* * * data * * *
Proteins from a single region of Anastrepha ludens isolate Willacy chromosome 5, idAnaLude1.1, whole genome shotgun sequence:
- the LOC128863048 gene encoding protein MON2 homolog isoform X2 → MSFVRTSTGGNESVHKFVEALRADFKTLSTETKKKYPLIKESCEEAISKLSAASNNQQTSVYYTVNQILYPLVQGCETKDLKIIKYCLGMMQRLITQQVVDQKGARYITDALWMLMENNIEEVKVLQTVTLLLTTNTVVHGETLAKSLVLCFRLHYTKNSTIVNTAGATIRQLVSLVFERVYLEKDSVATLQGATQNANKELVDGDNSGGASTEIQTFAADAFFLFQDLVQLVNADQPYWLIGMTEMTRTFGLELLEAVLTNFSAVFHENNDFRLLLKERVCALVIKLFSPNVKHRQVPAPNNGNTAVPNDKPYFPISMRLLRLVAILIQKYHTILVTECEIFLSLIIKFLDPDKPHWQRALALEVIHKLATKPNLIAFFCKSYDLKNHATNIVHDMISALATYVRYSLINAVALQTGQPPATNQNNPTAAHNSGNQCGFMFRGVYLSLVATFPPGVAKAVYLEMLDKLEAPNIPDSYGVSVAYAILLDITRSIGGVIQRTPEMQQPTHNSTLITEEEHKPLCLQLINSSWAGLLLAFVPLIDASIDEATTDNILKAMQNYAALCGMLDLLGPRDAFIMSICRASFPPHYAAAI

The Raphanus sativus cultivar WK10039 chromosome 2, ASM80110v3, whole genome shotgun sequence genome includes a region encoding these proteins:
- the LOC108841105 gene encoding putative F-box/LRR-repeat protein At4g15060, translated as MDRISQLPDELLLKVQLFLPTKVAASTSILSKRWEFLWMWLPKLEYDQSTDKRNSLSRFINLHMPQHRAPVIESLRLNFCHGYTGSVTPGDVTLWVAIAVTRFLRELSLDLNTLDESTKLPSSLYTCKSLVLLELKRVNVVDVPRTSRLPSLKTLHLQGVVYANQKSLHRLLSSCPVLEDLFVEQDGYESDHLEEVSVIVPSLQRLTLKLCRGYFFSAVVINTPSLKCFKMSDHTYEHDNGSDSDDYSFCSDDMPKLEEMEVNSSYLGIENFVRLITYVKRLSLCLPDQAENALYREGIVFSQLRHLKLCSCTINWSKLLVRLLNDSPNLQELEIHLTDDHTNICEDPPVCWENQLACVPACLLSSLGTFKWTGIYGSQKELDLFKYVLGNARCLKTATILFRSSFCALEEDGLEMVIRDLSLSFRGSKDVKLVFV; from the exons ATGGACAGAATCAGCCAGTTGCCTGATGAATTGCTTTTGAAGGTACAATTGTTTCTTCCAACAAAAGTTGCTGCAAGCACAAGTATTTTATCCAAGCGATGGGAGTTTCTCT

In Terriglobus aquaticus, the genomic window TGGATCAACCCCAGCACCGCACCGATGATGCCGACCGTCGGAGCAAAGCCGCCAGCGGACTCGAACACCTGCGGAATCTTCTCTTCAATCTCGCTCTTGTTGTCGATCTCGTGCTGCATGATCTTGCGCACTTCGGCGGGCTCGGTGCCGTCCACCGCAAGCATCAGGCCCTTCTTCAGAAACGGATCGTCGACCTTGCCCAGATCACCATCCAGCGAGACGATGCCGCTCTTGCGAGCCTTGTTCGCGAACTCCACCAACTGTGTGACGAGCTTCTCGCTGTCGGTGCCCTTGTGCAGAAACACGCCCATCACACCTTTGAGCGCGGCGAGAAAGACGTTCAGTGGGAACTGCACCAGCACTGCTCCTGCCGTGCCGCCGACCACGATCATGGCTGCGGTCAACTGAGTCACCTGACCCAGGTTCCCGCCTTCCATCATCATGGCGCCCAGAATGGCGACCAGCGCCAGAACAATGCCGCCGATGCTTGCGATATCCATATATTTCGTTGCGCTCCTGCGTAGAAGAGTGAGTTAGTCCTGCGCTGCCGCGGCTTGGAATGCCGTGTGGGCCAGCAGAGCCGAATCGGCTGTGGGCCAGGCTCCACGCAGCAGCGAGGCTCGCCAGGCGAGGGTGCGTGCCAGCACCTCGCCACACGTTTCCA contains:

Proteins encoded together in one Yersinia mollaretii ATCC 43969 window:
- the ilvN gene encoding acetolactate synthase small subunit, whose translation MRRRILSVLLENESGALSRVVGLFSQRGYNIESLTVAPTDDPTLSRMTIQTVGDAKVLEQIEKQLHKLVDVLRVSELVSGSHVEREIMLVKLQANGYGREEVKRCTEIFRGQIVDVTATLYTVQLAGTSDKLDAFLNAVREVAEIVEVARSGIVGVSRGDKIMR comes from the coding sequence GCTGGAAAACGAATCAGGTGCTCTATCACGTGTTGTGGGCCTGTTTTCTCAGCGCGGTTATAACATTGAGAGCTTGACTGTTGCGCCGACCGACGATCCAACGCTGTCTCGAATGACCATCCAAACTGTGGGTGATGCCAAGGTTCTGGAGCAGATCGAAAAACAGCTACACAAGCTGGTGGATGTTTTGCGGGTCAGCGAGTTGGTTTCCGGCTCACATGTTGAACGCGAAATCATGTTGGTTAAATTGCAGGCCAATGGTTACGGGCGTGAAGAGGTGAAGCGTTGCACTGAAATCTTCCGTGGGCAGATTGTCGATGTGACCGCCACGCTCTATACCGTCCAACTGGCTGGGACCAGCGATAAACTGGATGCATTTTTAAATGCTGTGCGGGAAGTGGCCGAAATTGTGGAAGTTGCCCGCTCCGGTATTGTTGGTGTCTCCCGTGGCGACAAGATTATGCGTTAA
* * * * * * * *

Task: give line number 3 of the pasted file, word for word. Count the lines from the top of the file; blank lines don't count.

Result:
The Raphanus sativus cultivar WK10039 chromosome 2, ASM80110v3, whole genome shotgun sequence genome includes a region encoding these proteins: